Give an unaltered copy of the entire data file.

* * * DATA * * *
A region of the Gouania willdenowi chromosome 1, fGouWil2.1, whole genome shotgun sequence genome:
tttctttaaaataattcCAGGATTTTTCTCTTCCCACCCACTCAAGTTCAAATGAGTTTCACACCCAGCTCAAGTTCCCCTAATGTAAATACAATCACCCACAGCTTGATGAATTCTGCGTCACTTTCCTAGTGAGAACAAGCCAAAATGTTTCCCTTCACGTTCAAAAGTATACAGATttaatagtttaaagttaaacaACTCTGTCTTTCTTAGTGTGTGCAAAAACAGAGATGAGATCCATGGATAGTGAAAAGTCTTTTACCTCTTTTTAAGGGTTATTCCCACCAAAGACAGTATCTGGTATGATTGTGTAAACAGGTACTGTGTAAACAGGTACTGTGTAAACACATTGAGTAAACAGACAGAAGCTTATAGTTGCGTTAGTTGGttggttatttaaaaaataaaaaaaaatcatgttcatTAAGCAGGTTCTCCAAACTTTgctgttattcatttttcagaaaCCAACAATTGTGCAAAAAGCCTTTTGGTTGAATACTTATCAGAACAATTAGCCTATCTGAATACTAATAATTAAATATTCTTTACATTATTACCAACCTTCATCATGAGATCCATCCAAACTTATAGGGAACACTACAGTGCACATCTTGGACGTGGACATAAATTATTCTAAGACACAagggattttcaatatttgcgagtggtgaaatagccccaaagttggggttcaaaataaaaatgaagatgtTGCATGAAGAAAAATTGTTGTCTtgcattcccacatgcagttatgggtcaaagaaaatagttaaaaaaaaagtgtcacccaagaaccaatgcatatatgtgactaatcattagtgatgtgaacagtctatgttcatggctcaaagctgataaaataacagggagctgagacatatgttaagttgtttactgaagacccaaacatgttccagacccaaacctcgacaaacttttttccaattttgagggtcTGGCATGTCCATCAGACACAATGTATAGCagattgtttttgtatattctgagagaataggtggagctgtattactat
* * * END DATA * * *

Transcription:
A region of the Gouania willdenowi chromosome 1, fGouWil2.1, whole genome shotgun sequence genome:
tttctttaaaataattcCAGGATTTTTCTCTTCCCACCCACTCAAGTTCAAATGAGTTTCACACCCAGCTCAAGTTCCCCTAATGTAAATACAATCACCCACAGCTTGATGAATTCTGCGTCACTTTCCTAGTGAGAACAAGCCAAAATGTTTCCCTTCACGTTCAAAAGTATACAGATttaatagtttaaagttaaacaACTCTGTCTTTCTTAGTGTGTGCAAAAACAGAGATGAGATCCATGGATAGTGAAAAGTCTTTTACCTCTTTTTAAGGGTTATTCCCACCAAAGACAGTATCTGGTATGATTGTGTAAACAGGTACTGTGTAAACAGGTACTGTGTAAACACATTGAGTAAACAGACAGAAGCTTATAGTTGCGTTAGTTGGttggttatttaaaaaataaaaaaaaatcatgttcatTAAGCAGGTTCTCCAAACTTTgctgttattcatttttcagaaaCCAACAATTGTGCAAAAAGCCTTTTGGTTGAATACTTATCAGAACAATTAGCCTATCTGAATACTAATAATTAAATATTCTTTACATTATTACCAACCTTCATCATGAGATCCATCCAAACTTATAGGGAACACTACAGTGCACATCTTGGACGTGGACATAAATTATTCTAAGACACAagggattttcaatatttgcgagtggtgaaatagccccaaagttggggttcaaaataaaaatgaagatgtTGCATGAAGAAAAATTGTTGTCTtgcattcccacatgcagttatgggtcaaagaaaatagttaaaaaaaaagtgtcacccaagaaccaatgcatatatgtgactaatcattagtgatgtgaacagtctatgttcatggctcaaagctgataaaataacagggagctgagacatatgttaagttgtttactgaagacccaaacatgttccagacccaaacctcgacaaacttttttccaattttgagggtcTGGCATGTCCATCAGACACAATGTATAGCagattgtttttgtatattctgagagaataggtggagctgtattactat